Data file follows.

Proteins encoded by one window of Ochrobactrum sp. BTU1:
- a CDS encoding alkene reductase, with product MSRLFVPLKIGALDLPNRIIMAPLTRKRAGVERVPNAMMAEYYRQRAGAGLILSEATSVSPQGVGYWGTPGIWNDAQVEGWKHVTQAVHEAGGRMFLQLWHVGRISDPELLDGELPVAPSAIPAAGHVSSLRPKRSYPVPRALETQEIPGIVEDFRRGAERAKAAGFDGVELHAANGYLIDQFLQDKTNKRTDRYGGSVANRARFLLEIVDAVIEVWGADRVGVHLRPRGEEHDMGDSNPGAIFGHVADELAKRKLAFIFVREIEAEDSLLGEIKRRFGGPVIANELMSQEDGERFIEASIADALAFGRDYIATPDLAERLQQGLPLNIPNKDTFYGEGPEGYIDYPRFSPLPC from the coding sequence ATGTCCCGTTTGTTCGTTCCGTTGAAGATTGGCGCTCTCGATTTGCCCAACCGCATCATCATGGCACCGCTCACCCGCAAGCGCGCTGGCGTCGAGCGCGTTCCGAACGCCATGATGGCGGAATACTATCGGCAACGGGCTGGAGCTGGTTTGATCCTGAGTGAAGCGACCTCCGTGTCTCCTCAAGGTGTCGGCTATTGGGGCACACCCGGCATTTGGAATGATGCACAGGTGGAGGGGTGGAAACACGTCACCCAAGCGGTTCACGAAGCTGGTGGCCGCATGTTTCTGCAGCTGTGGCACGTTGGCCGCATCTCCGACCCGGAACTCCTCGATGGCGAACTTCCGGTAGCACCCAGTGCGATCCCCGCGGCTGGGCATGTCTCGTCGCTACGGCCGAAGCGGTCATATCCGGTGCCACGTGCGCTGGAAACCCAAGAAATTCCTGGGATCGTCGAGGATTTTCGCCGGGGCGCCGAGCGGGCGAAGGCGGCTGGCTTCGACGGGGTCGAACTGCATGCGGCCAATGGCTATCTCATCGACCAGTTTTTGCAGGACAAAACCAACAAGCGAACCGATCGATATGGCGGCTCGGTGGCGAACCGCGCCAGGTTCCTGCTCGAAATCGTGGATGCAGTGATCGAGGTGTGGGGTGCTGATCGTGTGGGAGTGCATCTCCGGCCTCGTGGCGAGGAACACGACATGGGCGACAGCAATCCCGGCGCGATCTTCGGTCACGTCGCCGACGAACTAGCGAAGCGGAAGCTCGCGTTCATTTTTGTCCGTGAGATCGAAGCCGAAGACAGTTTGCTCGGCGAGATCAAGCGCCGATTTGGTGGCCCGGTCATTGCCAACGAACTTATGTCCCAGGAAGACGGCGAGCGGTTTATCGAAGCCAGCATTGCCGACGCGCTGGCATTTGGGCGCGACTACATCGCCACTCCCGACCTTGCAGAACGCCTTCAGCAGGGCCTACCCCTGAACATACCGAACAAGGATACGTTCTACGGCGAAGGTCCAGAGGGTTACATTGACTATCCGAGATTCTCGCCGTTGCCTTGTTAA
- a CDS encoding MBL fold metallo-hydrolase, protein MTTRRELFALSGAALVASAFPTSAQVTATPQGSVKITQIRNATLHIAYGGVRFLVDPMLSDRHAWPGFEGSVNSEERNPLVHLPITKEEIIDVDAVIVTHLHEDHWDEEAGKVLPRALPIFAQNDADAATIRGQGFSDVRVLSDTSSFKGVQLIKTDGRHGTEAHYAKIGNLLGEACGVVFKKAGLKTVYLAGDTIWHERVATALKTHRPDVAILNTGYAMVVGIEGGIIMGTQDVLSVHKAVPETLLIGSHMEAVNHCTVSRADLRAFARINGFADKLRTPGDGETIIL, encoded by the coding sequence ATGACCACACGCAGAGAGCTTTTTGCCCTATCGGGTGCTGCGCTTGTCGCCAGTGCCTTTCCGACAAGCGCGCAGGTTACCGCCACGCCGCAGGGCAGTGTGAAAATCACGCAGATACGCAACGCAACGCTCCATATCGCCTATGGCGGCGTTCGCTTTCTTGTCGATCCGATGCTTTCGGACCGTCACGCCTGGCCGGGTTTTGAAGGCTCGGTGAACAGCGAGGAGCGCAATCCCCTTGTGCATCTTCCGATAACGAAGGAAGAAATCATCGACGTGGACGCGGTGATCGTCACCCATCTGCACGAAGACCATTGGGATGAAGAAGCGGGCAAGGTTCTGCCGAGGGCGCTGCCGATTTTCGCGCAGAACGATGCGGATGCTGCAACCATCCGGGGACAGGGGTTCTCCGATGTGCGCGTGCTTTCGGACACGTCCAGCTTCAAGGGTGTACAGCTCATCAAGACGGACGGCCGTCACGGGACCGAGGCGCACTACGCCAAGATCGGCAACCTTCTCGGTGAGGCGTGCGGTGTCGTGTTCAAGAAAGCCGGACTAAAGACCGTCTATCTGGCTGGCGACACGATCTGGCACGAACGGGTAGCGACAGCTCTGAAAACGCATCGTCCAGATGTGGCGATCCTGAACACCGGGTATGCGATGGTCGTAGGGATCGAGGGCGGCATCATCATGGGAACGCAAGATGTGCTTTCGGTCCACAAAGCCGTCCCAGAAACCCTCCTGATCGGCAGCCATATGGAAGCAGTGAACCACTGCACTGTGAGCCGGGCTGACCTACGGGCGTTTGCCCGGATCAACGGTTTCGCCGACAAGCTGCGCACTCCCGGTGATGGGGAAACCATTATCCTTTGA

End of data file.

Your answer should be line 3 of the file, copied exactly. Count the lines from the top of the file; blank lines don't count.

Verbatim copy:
- a CDS encoding MBL fold metallo-hydrolase, protein MTTRRELFALSGAALVASAFPTSAQVTATPQGSVKITQIRNATLHIAYGGVRFLVDPMLSDRHAWPGFEGSVNSEERNPLVHLPITKEEIIDVDAVIVTHLHEDHWDEEAGKVLPRALPIFAQNDADAATIRGQGFSDVRVLSDTSSFKGVQLIKTDGRHGTEAHYAKIGNLLGEACGVVFKKAGLKTVYLAGDTIWHERVATALKTHRPDVAILNTGYAMVVGIEGGIIMGTQDVLSVHKAVPETLLIGSHMEAVNHCTVSRADLRAFARINGFADKLRTPGDGETIIL, encoded by the coding sequence ATGACCACACGCAGAGAGCTTTTTGCCCTATCGGGTGCTGCGCTTGTCGCCAGTGCCTTTCCGACAAGCGCGCAGGTTACCGCCACGCCGCAGGGCAGTGTGAAAATCACGCAGATACGCAACGCAACGCTCCATATCGCCTATGGCGGCGTTCGCTTTCTTGTCGATCCGATGCTTTCGGACCGTCACGCCTGGCCGGGTTTTGAAGGCTCGGTGAACAGCGAGGAGCGCAATCCCCTTGTGCATCTTCCGATAACGAAGGAAGAAATCATCGACGTGGACGCGGTGATCGTCACCCATCTGCACGAAGACCATTGGGATGAAGAAGCGGGCAAGGTTCTGCCGAGGGCGCTGCCGATTTTCGCGCAGAACGATGCGGATGCTGCAACCATCCGGGGACAGGGGTTCTCCGATGTGCGCGTGCTTTCGGACACGTCCAGCTTCAAGGGTGTACAGCTCATCAAGACGGACGGCCGTCACGGGACCGAGGCGCACTACGCCAAGATCGGCAACCTTCTCGGTGAGGCGTGCGGTGTCGTGTTCAAGAAAGCCGGACTAAAGACCGTCTATCTGGCTGGCGACACGATCTGGCACGAACGGGTAGCGACAGCTCTGAAAACGCATCGTCCAGATGTGGCGATCCTGAACACCGGGTATGCGATGGTCGTAGGGATCGAGGGCGGCATCATCATGGGAACGCAAGATGTGCTTTCGGTCCACAAAGCCGTCCCAGAAACCCTCCTGATCGGCAGCCATATGGAAGCAGTGAACCACTGCACTGTGAGCCGGGCTGACCTACGGGCGTTTGCCCGGATCAACGGTTTCGCCGACAAGCTGCGCACTCCCGGTGATGGGGAAACCATTATCCTTTGA